Prolonging Network Lifetime of Clustered Wireless Sensor Networks
MetadataShow full item record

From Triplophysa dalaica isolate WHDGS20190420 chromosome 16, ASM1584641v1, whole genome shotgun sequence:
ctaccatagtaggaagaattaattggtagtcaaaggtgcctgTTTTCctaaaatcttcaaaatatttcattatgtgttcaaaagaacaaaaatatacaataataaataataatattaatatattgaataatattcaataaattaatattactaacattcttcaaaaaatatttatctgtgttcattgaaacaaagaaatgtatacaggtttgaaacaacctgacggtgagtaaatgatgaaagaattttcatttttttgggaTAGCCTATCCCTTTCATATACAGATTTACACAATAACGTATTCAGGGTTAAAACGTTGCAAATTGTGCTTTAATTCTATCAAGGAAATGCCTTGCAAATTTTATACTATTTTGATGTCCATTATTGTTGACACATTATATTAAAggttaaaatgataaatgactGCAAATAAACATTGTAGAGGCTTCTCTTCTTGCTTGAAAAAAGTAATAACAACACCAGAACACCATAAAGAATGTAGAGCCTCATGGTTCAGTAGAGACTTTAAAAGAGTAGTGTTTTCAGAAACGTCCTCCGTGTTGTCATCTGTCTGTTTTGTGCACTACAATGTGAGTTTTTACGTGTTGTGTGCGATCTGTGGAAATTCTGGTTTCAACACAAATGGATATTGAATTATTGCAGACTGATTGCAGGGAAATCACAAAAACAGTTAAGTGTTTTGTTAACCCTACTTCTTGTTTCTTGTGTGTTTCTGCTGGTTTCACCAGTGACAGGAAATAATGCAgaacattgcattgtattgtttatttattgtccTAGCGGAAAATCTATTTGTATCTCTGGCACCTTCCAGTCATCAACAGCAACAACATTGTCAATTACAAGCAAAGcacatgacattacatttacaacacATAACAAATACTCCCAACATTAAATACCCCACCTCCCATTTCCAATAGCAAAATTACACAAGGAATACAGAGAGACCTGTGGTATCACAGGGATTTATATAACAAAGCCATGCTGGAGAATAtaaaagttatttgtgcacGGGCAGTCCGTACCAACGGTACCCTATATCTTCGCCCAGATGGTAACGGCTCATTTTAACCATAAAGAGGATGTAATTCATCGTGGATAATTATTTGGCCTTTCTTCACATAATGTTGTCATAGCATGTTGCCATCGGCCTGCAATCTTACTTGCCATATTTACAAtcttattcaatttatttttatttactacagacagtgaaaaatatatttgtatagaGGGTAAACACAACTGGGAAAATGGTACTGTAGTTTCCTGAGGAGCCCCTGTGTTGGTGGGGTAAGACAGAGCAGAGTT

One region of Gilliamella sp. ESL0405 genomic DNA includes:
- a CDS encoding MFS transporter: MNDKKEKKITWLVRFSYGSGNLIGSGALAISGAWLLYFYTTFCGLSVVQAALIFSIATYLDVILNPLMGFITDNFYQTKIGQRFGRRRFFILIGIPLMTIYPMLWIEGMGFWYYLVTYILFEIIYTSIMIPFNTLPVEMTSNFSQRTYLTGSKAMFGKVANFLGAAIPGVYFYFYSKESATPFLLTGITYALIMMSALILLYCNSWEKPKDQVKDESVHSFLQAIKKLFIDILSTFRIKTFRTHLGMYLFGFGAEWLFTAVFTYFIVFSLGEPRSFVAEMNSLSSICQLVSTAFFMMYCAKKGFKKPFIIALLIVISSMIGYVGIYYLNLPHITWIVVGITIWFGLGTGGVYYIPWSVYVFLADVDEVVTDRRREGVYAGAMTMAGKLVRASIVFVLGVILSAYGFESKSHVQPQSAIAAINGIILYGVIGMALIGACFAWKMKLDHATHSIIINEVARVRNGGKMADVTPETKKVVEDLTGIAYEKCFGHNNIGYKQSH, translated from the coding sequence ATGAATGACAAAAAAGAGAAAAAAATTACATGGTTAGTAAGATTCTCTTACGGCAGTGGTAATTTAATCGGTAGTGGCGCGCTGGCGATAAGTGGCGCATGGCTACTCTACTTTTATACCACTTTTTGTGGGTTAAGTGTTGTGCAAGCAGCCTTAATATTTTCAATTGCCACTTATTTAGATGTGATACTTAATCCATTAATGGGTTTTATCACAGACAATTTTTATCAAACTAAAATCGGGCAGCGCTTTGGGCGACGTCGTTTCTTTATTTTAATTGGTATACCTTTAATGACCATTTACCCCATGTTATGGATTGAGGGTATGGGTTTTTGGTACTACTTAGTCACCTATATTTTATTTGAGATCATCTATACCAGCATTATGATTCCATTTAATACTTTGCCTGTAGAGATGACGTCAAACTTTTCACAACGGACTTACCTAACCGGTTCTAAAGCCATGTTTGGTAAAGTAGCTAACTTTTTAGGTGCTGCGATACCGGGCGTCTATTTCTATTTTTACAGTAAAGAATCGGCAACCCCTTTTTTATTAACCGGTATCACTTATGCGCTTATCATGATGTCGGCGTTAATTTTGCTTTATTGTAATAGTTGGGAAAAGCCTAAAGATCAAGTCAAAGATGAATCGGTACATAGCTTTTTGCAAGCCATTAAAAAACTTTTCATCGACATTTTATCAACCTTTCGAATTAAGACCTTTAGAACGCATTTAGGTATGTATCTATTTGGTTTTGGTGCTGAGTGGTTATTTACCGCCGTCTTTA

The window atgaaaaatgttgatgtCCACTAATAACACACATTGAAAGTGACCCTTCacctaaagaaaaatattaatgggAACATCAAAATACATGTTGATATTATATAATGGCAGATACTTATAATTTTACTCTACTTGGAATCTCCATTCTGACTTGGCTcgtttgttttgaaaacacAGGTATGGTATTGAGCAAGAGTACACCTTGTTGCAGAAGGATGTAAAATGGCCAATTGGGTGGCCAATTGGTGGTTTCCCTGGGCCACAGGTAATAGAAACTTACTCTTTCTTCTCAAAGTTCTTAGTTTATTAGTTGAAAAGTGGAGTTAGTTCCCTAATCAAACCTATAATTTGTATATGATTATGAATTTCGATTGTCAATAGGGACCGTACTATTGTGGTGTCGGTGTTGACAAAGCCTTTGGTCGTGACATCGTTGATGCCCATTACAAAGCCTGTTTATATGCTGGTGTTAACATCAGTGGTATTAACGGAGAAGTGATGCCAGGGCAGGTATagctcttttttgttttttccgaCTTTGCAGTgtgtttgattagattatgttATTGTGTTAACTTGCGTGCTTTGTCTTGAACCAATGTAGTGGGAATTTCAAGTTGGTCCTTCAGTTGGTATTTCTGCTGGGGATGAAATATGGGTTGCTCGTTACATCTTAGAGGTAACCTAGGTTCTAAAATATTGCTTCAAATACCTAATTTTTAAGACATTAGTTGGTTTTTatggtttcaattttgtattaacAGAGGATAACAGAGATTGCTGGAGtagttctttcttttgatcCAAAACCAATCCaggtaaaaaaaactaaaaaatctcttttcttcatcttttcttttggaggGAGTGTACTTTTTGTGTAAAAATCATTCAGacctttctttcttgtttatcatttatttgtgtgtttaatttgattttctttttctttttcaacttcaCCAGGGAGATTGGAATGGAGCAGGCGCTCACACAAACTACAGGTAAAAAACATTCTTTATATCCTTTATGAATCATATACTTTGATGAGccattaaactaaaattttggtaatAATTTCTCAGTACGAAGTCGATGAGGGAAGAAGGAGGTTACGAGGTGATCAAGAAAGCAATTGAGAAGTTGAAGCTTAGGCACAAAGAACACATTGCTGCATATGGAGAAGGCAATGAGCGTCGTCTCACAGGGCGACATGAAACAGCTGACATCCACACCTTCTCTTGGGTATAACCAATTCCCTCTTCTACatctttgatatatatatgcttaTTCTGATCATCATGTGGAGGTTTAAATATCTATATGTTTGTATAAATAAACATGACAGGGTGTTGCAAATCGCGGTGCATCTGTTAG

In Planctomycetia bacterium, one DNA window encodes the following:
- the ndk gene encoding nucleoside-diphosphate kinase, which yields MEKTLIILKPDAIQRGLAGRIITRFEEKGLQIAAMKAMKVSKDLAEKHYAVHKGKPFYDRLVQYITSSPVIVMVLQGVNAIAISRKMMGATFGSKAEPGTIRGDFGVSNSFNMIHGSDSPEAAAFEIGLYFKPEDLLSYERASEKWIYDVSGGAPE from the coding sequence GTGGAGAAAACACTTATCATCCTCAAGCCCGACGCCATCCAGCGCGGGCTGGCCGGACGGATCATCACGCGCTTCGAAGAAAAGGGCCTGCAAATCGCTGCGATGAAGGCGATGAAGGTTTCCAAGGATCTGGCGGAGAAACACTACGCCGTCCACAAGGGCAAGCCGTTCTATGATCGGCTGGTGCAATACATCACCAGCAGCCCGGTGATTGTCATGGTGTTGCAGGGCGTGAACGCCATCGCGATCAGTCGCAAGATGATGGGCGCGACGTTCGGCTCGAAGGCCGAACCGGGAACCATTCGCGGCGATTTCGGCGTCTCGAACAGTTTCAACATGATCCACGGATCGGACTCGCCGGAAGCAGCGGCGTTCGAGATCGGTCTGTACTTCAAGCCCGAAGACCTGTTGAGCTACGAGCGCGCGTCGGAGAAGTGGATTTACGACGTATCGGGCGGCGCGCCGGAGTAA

Wireless Sensor Networking is envisioned as an economically viable paradigm and a promising technology because of its ability to provide a variety of services, such as intrusion detection, weather monitoring, security, tactical surveillance, and disaster management. The services provided by wireless senor networks (WSNs) are based on collaboration among small energy-constrained sensor nodes. The large deployment of WSNs and the need for energy efficient strategy necessitate efficient organization of the network topology for the purpose of balancing the load and prolonging the network lifetime. Clustering has been proven to provide the required scalability and prolong the network lifetime. Due to the bottle neck phenomena in WSNs, a sensor network loses its connectivity with the base station and the remaining energy resources of the functioning nodes are wasted. This thesis highlights some of the research done to prolong the network lifetime of wireless sensor networks and proposes a solution to overcome the bottle neck phenomena in cluster-based sensor networks. Transmission tuning algorithm for a cluster-based WSNs is proposed based on our modeling of the extra burden of the sensor nodes that have direct communication with the base station. Under this solution, a wireless sensor network continues to operate with minimum live nodes, hence increase the longevity of the system. An information theoretic metric is proposed as a cluster head selection criteria for breaking ties among competing clusters, hence as means to decrease node reaffiliation and hence increasing the stability of the clusters, and prolonging the network lifetime. This proposed metric attempts to predict undesired mobility caused by erosion.